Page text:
To treat her condition, Kim went through five rounds of high-dose chemotherapy over the course of 11 months. After that, she returned home and went back to work. But the normalcy was short-lived. In December 2001, the cancer came back. Her care team recommended a stem cell transplant.
Fortunately, one of Kim's family members was a perfect match to be her donor, and she underwent the procedure on Feb. 14, 2002. Although she had to overcome several complications following the transplant, including graft-versus-host disease, that fall, Kim was again able to resume life with her children in Marshall. That's how things remained for the next four years. In the summer of 2006, after her daughter graduated from high school, Kim saw an opportunity.
"I loved the idea of working for Mayo Clinic and living in Rochester," she says. "With my daughter going off to college, I decided it was time to make that happen."
Kim applied for several jobs and got two interviews. She received an offer to work in Mayo Clinic's Department of Information Technology. She accepted, moved to Rochester, and started her new job on Nov. 13, 2006.
"It was a great move for me," Kim says. "I like the community. I met my husband here. I like the people I work with, and I love Mayo Clinic."
Another hurdle overcome
Although she required periodic checkups to monitor for leukemia, Kim was happy to be working for Mayo Clinic and content in Rochester. Her daily life settled into comfortable routines and moved forward smoothly. She became a volunteer at the Ronald McDonald House in Rochester. In 2011, she transferred to a new position and began working in Mayo Clinic Administration. In 2013, Kim was thrilled to welcome a granddaughter to her family.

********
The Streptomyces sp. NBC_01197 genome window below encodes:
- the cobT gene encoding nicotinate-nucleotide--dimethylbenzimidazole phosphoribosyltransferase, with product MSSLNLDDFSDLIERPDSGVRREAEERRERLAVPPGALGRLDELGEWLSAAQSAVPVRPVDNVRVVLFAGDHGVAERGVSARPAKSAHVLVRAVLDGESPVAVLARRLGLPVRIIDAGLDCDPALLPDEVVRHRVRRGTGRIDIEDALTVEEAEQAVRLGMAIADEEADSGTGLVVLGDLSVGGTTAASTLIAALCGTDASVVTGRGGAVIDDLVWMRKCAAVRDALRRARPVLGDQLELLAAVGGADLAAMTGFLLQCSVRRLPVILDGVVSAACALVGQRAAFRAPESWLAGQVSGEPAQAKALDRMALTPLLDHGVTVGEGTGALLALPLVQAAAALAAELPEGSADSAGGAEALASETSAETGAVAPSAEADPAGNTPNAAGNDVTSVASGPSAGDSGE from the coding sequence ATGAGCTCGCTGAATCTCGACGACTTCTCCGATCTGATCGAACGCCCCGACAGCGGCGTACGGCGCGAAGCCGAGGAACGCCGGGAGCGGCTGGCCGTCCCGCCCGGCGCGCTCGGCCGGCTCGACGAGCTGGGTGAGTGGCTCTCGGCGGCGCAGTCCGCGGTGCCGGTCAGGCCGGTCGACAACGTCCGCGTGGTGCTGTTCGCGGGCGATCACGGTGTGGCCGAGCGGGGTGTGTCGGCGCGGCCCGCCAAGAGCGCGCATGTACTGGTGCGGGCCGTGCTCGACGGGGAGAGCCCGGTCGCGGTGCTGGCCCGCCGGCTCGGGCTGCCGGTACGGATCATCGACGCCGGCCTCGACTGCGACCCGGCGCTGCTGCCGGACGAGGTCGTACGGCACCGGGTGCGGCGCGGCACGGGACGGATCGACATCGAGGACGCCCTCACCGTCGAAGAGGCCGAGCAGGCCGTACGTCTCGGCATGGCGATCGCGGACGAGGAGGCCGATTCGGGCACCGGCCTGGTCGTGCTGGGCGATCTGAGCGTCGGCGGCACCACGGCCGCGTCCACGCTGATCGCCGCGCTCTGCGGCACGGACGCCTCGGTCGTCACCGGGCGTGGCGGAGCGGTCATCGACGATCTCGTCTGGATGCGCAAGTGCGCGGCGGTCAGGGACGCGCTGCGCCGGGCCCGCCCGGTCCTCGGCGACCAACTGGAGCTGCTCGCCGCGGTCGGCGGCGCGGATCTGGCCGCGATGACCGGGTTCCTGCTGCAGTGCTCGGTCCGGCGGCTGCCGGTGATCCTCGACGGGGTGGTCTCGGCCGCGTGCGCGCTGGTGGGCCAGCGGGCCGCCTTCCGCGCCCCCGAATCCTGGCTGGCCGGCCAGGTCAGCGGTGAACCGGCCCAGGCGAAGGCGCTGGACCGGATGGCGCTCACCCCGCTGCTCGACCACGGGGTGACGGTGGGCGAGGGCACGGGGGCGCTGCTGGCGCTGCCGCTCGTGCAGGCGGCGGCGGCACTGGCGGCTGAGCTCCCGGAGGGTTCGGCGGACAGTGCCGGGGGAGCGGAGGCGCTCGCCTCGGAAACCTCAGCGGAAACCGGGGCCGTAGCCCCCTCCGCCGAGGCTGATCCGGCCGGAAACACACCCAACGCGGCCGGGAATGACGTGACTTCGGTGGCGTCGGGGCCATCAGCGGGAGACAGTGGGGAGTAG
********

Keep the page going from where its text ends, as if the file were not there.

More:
Then, in 2014, Kim noticed some odd bumps on her skin. At first, she didn't think much of them. When she visited one of her health care providers for an appointment unrelated to her leukemia, Kim pointed out the bumps and asked if she should have them checked out. The physician didn't hesitate. The answer was a definitive "yes." That triggered another round of intense medical care.
Kim's leukemia had come back. This time it was in the form of an unusual strain of the disease called leukemia cutis, which affects the skin. Throughout 2014, Kim had chemotherapy and took a variety of medications to battle the recurrence. That helped for a while, but it wasn't enough. Dr. Litzow recommended another stem cell transplant.
"It hasn't been easy. But throughout it all, my team has always been there for me. The support I've received has been great," says Kim DeBolt.
"That was tough because I knew what was coming," Kim says. "Other than the spots on my skin, I felt fine. I didn't want to feel bad again with the chemo, and I really didn't want to deal with a transplant again. I just wanted to spend time more time with my granddaughter and enjoy life with my family doing normal things, not medical things. But I knew that wasn't realistic."
On May 9, 2016, Kim had her second stem cell transplant, with the same donor stepping up again to provide the cells. Recovery took some time, but the transplant did its job and wiped out the cancer. Since then, Kim has had monthly blood tests to check that her leukemia remains in remission. She knows there's always a chance the cancer could return, but Kim is confident in her Mayo Clinic health care providers and the choices she's made.
"It hasn't been easy. But throughout it all, my team has always been there for me. The support I've received has been great. I've had lots of questions over the years, and all the doctors, nurses and everyone on the team have been so helpful, caring and compassionate," she says. "And going through this most recent transplant has made me even happier that I'm part of the team at Mayo Clinic. It feels really good to be working here."